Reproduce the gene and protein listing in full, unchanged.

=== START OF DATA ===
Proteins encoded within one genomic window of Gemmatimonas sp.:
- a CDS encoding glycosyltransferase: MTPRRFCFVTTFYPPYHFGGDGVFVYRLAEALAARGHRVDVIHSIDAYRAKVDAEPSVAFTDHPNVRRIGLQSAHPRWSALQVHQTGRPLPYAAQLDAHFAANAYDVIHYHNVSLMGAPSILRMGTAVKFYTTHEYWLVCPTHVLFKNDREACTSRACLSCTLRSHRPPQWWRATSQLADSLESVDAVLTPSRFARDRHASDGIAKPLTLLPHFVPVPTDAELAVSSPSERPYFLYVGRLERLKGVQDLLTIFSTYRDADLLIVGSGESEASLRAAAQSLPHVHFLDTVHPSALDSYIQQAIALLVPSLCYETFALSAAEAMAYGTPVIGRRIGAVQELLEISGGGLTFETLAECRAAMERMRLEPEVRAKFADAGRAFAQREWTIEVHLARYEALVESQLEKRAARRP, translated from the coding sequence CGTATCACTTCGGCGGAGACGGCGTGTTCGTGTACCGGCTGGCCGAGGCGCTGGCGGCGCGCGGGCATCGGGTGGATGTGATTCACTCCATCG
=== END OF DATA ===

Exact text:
Proteins encoded within one genomic window of Gemmatimonas sp.:
- a CDS encoding glycosyltransferase: MTPRRFCFVTTFYPPYHFGGDGVFVYRLAEALAARGHRVDVIHSIDAYRAKVDAEPSVAFTDHPNVRRIGLQSAHPRWSALQVHQTGRPLPYAAQLDAHFAANAYDVIHYHNVSLMGAPSILRMGTAVKFYTTHEYWLVCPTHVLFKNDREACTSRACLSCTLRSHRPPQWWRATSQLADSLESVDAVLTPSRFARDRHASDGIAKPLTLLPHFVPVPTDAELAVSSPSERPYFLYVGRLERLKGVQDLLTIFSTYRDADLLIVGSGESEASLRAAAQSLPHVHFLDTVHPSALDSYIQQAIALLVPSLCYETFALSAAEAMAYGTPVIGRRIGAVQELLEISGGGLTFETLAECRAAMERMRLEPEVRAKFADAGRAFAQREWTIEVHLARYEALVESQLEKRAARRP, translated from the coding sequence CGTATCACTTCGGCGGAGACGGCGTGTTCGTGTACCGGCTGGCCGAGGCGCTGGCGGCGCGCGGGCATCGGGTGGATGTGATTCACTCCATCG